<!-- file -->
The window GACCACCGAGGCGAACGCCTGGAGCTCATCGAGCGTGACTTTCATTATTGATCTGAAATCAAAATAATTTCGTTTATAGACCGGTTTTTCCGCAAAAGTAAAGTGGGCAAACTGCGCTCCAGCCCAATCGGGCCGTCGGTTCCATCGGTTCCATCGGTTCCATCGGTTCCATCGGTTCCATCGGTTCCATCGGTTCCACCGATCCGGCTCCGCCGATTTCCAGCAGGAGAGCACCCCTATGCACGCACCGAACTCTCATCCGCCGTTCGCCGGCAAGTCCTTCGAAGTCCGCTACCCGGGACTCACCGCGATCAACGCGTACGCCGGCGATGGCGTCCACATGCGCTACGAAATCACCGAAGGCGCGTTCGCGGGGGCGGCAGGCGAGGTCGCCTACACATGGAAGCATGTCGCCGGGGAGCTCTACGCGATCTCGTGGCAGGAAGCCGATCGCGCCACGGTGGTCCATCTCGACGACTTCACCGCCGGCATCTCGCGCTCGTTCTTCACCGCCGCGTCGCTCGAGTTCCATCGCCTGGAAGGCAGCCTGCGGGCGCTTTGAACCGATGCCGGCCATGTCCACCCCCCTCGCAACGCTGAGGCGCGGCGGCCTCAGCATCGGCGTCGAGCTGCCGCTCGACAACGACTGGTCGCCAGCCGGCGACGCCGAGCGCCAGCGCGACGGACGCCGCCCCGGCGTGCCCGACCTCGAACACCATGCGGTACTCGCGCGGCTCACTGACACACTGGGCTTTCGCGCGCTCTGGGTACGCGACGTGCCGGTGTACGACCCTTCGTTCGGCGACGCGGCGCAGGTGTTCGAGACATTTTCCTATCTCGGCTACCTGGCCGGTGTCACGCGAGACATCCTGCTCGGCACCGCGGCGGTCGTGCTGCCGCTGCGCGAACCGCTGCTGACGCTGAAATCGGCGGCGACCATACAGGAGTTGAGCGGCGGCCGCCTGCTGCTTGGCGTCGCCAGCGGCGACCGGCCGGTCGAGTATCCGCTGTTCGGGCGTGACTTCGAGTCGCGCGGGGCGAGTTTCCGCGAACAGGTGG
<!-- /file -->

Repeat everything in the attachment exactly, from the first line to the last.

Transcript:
The window GACCACCGAGGCGAACGCCTGGAGCTCATCGAGCGTGACTTTCATTATTGATCTGAAATCAAAATAATTTCGTTTATAGACCGGTTTTTCCGCAAAAGTAAAGTGGGCAAACTGCGCTCCAGCCCAATCGGGCCGTCGGTTCCATCGGTTCCATCGGTTCCATCGGTTCCATCGGTTCCATCGGTTCCATCGGTTCCACCGATCCGGCTCCGCCGATTTCCAGCAGGAGAGCACCCCTATGCACGCACCGAACTCTCATCCGCCGTTCGCCGGCAAGTCCTTCGAAGTCCGCTACCCGGGACTCACCGCGATCAACGCGTACGCCGGCGATGGCGTCCACATGCGCTACGAAATCACCGAAGGCGCGTTCGCGGGGGCGGCAGGCGAGGTCGCCTACACATGGAAGCATGTCGCCGGGGAGCTCTACGCGATCTCGTGGCAGGAAGCCGATCGCGCCACGGTGGTCCATCTCGACGACTTCACCGCCGGCATCTCGCGCTCGTTCTTCACCGCCGCGTCGCTCGAGTTCCATCGCCTGGAAGGCAGCCTGCGGGCGCTTTGAACCGATGCCGGCCATGTCCACCCCCCTCGCAACGCTGAGGCGCGGCGGCCTCAGCATCGGCGTCGAGCTGCCGCTCGACAACGACTGGTCGCCAGCCGGCGACGCCGAGCGCCAGCGCGACGGACGCCGCCCCGGCGTGCCCGACCTCGAACACCATGCGGTACTCGCGCGGCTCACTGACACACTGGGCTTTCGCGCGCTCTGGGTACGCGACGTGCCGGTGTACGACCCTTCGTTCGGCGACGCGGCGCAGGTGTTCGAGACATTTTCCTATCTCGGCTACCTGGCCGGTGTCACGCGAGACATCCTGCTCGGCACCGCGGCGGTCGTGCTGCCGCTGCGCGAACCGCTGCTGACGCTGAAATCGGCGGCGACCATACAGGAGTTGAGCGGCGGCCGCCTGCTGCTTGGCGTCGCCAGCGGCGACCGGCCGGTCGAGTATCCGCTGTTCGGGCGTGACTTCGAGTCGCGCGGGGCGAGTTTCCGCGAACAGGTGG